• the epitaxial layer sequence contains at least one semiconductor layer having at least one area having an intermixing structure which ideally leads to an approximately ergodic distribution of the light in the epitaxial layer sequence, that is to say that it has an as far as possible ergodically stochastic scattering behaviour.

A basic principle of a thin-film light-emitting diode chip is described for example in I. Schnitzer et al., Appl. Phys. Lett. 63 (16), 18 Oct. 1993, 2174-2176, the disclosure content of which in this respect is hereby incorporated by reference.

A thin-film light-emitting diode chip is to a good approximation a Lambert surface radiator and is suitable in particular for application in a headlight.

In the case of the LED semiconductor body formed as a thin-film semiconductor body, the intensity of coupled-out radiation is advantageously increased.

Depending on the material system, the growth substrate may be removed mechanically, thermally or by means of a laser lift-off method. Thin-film semiconductor bodies are distinguished by an advantageously low forward voltage and a high efficiency in the generation of radiation. Furthermore, thin-film semiconductor bodies are not limited by the boundary conditions required for epitaxy with regard to the selection of the carrier element, so that the carrier elements can be optimized for example with regard to their thermal conductivity or else their costs. Thin-film semiconductor bodies of the abovementioned type are suitable in particular for the InGaAlP or InGaAlN material system.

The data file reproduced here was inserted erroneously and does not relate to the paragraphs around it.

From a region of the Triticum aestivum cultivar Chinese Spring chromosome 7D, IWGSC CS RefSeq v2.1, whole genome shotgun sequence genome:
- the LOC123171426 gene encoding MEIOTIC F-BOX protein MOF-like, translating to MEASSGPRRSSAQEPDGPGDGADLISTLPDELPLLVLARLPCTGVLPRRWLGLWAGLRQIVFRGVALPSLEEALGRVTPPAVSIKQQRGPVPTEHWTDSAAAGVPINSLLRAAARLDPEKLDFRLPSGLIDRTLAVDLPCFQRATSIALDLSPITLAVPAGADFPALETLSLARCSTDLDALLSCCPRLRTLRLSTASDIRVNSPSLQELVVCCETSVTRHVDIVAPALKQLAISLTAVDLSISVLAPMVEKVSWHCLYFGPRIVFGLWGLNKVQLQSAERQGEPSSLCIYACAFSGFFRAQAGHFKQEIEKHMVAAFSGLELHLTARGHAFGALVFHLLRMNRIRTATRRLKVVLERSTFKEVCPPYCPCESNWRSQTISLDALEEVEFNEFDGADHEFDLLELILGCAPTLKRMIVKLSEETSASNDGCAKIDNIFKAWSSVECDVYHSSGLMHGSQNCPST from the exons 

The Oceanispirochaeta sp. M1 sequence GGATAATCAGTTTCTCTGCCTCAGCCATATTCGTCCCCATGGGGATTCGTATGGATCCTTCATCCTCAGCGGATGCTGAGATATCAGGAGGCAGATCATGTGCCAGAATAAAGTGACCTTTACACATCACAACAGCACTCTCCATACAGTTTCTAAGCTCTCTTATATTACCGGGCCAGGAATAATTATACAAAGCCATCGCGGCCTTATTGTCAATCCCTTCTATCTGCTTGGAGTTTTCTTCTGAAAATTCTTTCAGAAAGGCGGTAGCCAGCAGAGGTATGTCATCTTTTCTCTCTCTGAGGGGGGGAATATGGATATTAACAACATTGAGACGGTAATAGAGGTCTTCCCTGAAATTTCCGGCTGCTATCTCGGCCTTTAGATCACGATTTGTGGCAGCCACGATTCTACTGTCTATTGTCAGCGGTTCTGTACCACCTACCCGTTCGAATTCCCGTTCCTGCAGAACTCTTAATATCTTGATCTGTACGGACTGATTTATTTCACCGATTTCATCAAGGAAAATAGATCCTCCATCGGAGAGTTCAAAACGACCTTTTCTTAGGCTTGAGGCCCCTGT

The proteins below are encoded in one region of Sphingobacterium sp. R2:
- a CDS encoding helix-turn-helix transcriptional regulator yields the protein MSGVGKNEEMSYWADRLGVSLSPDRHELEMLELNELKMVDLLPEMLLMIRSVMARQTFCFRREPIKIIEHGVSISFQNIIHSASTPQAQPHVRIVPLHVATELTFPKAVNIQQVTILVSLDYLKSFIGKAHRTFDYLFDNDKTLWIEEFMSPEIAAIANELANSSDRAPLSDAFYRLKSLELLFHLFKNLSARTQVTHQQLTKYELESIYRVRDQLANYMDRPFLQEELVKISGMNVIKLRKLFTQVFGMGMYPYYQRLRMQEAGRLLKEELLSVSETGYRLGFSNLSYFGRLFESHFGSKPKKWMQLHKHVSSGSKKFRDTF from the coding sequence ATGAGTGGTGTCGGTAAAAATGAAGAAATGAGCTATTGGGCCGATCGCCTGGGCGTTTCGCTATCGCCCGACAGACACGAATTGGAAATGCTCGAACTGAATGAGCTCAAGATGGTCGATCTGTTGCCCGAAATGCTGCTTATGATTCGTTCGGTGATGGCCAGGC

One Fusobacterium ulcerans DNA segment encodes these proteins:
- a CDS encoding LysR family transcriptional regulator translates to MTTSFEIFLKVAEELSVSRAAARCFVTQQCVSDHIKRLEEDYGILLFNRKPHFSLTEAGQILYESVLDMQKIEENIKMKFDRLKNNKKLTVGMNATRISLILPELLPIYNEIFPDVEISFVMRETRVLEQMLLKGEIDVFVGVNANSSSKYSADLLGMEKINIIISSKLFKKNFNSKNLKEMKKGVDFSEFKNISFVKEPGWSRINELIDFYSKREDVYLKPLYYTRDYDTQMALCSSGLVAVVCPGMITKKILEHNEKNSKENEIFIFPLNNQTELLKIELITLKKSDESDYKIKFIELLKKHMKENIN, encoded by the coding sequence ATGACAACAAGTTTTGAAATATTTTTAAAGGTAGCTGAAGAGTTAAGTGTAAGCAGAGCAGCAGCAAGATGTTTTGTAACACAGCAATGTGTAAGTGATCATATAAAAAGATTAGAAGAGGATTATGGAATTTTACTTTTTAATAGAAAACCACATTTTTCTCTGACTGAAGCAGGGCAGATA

What are suitable as semiconductor material for the LED semiconductor body and, if appropriate, for a carrier element on which the semiconductor body is arranged are, by way of example, InAlGaAs (AlnGamIn1-n-mAs where 0≦n≦1, 0≦m≦1 and n+m≦1), InGaAlP (AlnGamIn1-n-mP where 0≦n≦1, 0≦m≦1 and n+m≦1), and/or InGaAlN (AlnGamIn1-n-mN where 0≦n≦1, 0≦m≦1 and n+m≦1), the respective binary and ternary compounds such as, for example, GaAs, AlGaAs, GaP, InP, GaAlP, GaN or InGaN being included.

In this case, the respective material need not necessarily have a mathematically exact composition according to the above formula. Rather, it may have one or more dopants and also additional constituents which essentially do not change the physical properties of the material. For the sake of simplicity, however, the above formula comprises only the essential constituents of the crystal lattice (Al, Ga, In, P), even though these may be replaced in part by small quantities of further substances.

The LED semiconductor body preferably emits radiation in the vertical direction during operation, the radiation emitted by the first and second active layers typically being intermixed.

An LED semiconductor body comprising active layers arranged one above another may be used for general lighting. A semiconductor body of this type is particularly suitable for this due to the increased radiation density.

Furthermore, the LED semiconductor body may be used for backlighting, for example of displays.

The LED semiconductor body is preferably used for projection applications.

BRIEF DESCRIPTION OF THE DRAWINGS

FIG. 1 shows a schematic sectional view of a first exemplary embodiment of an LED semiconductor body according to the invention,

FIG. 2 shows a schematic sectional view of a second exemplary embodiment of an LED semiconductor body according to the invention,

FIG. 3 shows a graph illustrating current-power characteristic curves of two LED semiconductor bodies according to the invention which emit in the visible range,

FIG. 4 shows a graph illustrating current-power characteristic curves of two LED semiconductor bodies according to the invention which emit in the infrared range.